Return to search

A Male-killing Bacterium Targets the Neural Tissue in D. melanogaster

Bacteria living within the cells of eukaryotic organisms can have profound effects on their hosts. One example is host sex-ratio distortion caused by bacterial endosymbionts, which can be induced through the killing of male progeny during their development. The mechanisms that underlie how bacteria can cause male death are poorly understood. Several previous studies suggested that the neural, and perhaps other, tissues are targeted by the male-killing bacterium, Spiroplasma.In this study, I tested this hypothesis, addressing whether tissues were specifically altered during male development and also when the initial defects manifested. These questions were addressed by analyzing developing tissues ofinfected and uninfected embryos with immunological reagents and confocal microscopy. My analyses revealed that Spiroplasma causes severe cellular defects in the male central nervous system (CNS) during mid embryogenesis. Specific CNS defects include disrupted neuronal packing as they differentiate and highly abnormal axon formation, with both phenotypes occurring at 6 hours and worsening throughout embryo development. Additionally, my analyses showed that during the onset of these CNS defects, other tissue types appeared normal. However, during late embryonic stages, male embryos became highly abnormal in tissue morphology across the whole animal. These observations suggest that Spiroplasma initially targets the CNS, which may, in turn, lead to secondary widespread defects in male embryos. I propose important experiments focusing on analysis of neuronal precursors to further explore the cellular basis of male killing, and I offer a model for how male CNS tissue can be targeted specifically at the molecular level.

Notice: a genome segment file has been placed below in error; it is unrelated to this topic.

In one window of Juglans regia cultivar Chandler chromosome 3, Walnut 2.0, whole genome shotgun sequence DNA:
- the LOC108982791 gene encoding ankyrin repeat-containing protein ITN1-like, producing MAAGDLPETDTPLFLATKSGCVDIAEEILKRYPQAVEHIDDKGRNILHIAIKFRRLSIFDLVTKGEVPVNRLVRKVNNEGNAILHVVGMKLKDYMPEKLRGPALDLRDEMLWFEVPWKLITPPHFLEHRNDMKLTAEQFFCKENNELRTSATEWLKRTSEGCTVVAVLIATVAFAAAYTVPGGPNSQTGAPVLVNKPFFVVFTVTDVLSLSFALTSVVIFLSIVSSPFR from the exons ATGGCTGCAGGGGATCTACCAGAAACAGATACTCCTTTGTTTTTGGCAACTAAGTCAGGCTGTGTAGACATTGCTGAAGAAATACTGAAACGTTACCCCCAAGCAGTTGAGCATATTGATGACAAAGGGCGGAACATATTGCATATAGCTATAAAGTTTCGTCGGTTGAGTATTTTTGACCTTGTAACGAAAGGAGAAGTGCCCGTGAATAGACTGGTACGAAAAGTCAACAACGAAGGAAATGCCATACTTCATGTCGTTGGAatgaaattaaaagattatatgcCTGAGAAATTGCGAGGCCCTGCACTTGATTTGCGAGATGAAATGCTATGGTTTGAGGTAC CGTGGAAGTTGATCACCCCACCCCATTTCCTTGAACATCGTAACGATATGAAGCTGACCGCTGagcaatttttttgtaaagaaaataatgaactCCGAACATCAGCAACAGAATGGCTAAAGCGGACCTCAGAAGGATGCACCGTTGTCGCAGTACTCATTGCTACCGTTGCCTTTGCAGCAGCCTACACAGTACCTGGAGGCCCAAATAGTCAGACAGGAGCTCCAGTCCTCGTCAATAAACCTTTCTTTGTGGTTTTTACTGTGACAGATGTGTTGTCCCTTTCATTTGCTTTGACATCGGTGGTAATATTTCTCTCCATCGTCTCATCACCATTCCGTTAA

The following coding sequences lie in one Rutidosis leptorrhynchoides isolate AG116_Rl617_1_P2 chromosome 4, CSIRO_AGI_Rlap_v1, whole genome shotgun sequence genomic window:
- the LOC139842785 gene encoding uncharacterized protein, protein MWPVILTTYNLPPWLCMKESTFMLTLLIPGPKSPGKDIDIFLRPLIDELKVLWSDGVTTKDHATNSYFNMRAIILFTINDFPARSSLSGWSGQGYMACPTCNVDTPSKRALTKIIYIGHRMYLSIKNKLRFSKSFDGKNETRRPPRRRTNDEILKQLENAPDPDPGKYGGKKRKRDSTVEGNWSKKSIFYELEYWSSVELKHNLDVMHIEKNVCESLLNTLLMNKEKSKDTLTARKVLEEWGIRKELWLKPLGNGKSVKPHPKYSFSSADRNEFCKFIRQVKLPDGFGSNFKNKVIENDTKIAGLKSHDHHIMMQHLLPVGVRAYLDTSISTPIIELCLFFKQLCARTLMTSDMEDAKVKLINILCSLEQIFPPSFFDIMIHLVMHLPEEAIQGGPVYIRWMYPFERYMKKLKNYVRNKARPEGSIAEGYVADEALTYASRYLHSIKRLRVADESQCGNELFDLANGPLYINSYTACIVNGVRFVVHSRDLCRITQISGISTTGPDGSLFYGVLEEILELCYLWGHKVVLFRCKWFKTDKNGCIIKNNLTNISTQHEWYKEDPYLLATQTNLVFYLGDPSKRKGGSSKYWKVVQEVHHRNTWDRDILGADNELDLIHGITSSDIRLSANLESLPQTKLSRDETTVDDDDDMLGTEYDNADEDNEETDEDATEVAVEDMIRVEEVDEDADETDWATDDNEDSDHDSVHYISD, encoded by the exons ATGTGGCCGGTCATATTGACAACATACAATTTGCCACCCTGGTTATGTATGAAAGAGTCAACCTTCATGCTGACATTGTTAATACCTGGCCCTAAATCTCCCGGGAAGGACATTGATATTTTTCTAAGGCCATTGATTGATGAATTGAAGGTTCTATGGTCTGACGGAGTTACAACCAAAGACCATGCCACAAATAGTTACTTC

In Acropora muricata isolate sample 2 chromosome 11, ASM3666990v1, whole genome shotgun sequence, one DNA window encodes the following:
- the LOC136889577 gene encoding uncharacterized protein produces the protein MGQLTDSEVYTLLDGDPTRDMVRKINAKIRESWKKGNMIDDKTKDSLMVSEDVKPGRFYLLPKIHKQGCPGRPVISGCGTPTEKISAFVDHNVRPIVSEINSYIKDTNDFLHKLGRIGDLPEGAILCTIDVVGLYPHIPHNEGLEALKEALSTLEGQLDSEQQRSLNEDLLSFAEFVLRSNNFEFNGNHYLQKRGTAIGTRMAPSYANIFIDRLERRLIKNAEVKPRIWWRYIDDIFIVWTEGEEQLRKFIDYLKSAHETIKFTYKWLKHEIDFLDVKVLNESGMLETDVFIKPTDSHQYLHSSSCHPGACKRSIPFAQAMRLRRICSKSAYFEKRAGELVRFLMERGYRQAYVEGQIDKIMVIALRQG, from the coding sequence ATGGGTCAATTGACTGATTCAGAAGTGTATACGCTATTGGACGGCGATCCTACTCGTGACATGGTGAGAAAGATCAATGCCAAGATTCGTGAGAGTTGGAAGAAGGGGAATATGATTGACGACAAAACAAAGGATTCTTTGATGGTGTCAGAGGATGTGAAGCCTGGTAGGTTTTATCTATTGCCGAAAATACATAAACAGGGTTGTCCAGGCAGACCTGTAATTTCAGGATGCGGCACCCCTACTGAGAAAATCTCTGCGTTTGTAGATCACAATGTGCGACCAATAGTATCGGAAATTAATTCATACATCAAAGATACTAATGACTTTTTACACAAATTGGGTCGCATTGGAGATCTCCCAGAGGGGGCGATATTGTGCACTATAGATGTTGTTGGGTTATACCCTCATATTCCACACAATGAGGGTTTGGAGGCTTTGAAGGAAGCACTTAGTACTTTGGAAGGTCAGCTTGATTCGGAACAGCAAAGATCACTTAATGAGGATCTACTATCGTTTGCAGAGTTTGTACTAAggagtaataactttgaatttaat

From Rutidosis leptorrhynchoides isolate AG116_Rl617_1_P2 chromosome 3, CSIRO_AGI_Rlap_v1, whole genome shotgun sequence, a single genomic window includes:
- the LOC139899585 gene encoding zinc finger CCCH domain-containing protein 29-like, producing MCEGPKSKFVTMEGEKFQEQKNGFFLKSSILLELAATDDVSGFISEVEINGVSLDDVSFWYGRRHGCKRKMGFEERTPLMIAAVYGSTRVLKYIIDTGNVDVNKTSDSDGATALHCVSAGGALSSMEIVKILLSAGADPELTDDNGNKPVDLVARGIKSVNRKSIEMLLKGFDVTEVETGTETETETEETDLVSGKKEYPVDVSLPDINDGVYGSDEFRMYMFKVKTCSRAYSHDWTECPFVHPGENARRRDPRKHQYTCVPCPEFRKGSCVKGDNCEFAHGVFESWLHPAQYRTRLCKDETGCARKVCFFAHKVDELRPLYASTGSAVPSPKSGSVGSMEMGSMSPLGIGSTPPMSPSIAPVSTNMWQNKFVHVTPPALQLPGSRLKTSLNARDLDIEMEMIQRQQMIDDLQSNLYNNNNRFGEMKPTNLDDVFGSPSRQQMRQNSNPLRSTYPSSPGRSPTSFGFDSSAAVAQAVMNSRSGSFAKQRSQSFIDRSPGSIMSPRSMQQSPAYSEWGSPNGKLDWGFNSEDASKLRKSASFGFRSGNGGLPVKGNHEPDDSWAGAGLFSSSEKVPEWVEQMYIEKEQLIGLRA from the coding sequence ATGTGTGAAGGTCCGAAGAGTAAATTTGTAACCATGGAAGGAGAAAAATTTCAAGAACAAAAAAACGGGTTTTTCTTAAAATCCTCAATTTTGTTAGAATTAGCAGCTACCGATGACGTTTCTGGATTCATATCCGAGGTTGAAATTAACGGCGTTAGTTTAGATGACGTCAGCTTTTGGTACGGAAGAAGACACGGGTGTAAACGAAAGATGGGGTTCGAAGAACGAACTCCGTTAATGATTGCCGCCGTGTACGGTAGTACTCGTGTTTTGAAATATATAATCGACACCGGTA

Date01 April 2013
CreatorsMartin, Jennifer
PublisherScholarship @ Claremont
Source SetsClaremont Colleges
Detected LanguageEnglish
SourceScripps Senior Theses
Rights© 2013 Jennifer Martin

Page generated in 0.0024 seconds